What was the contribution of pallavas to the art and architecture of Ancient India?
The long period of the Pallava rule represents both rock-cut architecture and early constructed stone temples. The brick, timber, metal and mortar part could hardly survive in the warm and humid climate of the region. But the lasting monolithic temples known as rathas and mandapas provide superb skill of sculptors of Pallava period narasimhavarman I, was a great a patron of art and architecture as he was the commander of the army. He called himself “Mamalla” (Kannada mahamalla—great wrestler) and named the town where he built temples as Mamallapuram, now known as Mahabalipuram.
It must have bee a big sea port at the mouth of the Palar River, thirty two miles south of Chennai. The large grantie hill 100 ft high and half a mile in length from north to south and quarter a mile wide, with smaller protrusions provided unique scope for the Pallava sculptors. Prof. K.A. Nilakanta Sastri writes that Mamallapuram was one of the chief entry port of South India and from it streamed forth strong cultural influences which shaped the art of Hindu colonies of Indonesia and Cambodia.
There are clear traces of carefully designed system of water supply from palar River to the ancient city. The huge sculpture of “Teh Descent of the Ganges” also known is Arjuna’s Penance was related to this system of water supply. The large cliff, thirty yards long and twenty three ft high, representsnaga and naginis which symbolize water, adoring both sides of deities along with animals.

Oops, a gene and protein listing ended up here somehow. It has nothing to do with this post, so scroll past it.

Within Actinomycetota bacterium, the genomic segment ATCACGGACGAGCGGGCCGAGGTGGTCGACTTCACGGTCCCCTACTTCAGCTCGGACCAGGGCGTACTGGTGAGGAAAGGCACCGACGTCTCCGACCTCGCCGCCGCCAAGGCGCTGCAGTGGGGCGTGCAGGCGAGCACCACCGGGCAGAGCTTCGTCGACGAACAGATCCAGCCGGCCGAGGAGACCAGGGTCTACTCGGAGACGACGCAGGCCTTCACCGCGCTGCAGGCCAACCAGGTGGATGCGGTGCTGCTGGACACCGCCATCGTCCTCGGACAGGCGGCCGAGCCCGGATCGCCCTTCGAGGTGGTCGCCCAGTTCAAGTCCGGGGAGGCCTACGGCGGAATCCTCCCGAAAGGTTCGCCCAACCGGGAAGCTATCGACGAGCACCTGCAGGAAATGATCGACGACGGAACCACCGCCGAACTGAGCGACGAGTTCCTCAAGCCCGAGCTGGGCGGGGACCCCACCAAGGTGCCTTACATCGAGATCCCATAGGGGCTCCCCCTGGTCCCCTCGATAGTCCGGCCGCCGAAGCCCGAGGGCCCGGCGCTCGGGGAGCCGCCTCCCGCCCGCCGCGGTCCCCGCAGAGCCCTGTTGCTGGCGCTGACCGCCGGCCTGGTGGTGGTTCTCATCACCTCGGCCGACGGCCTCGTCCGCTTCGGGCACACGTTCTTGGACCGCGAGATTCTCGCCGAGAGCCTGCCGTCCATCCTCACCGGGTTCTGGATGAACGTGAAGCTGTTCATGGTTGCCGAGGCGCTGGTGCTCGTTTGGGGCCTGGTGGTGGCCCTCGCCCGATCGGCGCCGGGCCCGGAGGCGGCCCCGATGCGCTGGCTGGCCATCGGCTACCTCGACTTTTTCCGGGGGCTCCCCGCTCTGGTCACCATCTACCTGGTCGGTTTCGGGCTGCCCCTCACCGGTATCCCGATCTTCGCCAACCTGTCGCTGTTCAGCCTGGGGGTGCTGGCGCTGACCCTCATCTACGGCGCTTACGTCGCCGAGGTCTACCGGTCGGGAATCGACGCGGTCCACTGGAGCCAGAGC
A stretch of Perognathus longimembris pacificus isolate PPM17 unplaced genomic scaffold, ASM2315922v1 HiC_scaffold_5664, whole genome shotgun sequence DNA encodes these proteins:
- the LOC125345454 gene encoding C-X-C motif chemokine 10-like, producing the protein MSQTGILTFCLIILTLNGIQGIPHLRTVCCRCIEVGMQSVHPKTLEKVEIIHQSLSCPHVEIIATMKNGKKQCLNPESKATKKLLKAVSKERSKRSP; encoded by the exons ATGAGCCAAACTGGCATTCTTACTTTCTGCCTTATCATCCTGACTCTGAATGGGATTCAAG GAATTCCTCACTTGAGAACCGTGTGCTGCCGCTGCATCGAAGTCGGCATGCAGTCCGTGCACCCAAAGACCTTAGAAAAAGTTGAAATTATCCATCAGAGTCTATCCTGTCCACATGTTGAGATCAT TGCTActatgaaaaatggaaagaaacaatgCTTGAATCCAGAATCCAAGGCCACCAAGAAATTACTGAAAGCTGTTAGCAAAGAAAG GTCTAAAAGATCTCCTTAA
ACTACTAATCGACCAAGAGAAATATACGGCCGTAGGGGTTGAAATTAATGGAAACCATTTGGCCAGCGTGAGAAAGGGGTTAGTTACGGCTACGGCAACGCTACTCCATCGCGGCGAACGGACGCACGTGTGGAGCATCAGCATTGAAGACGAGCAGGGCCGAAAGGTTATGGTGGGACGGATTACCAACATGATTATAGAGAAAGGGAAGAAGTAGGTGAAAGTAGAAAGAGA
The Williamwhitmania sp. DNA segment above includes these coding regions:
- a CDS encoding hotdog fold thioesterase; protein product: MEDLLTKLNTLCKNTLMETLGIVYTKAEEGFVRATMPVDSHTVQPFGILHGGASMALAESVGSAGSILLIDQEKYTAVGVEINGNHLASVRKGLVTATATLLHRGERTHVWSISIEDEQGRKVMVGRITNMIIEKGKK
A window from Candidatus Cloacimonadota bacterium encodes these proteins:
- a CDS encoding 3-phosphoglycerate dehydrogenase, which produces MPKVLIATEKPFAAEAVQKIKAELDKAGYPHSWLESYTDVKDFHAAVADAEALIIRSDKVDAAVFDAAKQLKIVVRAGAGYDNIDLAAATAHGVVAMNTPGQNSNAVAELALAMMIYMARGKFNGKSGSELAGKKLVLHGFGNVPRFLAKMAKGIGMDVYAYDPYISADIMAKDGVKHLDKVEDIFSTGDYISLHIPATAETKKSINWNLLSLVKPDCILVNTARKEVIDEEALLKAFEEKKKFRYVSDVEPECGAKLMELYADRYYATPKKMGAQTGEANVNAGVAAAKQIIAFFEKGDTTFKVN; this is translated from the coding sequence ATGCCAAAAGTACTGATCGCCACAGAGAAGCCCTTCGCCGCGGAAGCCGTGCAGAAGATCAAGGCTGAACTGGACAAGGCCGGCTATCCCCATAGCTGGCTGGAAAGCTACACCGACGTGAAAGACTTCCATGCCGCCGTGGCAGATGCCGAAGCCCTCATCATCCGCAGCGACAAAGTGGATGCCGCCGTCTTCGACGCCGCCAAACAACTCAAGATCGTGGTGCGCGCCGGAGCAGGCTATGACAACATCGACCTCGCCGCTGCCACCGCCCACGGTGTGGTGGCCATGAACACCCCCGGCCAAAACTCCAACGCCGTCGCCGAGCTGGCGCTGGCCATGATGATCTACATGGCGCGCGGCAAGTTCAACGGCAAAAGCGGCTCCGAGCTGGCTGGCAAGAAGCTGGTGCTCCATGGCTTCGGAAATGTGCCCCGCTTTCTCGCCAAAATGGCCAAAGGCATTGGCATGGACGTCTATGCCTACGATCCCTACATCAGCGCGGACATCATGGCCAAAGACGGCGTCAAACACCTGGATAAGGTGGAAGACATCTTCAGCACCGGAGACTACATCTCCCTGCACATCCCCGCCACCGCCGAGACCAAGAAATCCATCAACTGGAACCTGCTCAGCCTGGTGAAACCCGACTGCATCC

For some it is a regular and vast fresco in stone. According to Grousset, “This relief is a master piece of classic art in the breadth of its composition, the sincerity of its impulse which draws all creatures together round the beneficent waters, and its deep, fresh love of nature” There is an emaciated figure of Bhagiratha practicing penance. Among the animals, right from elephants, to the ascetic cat with trustful mice at its feet deer and monkeys are depicted in artistic but natural poses. The mandapas, pilasters and mouldings are all intricately carved with Mythological themes. Krishna raising Govardhana hill, Vishnu relaxing on a serpent sofa, Durga with demon Mahisha, are all depicted.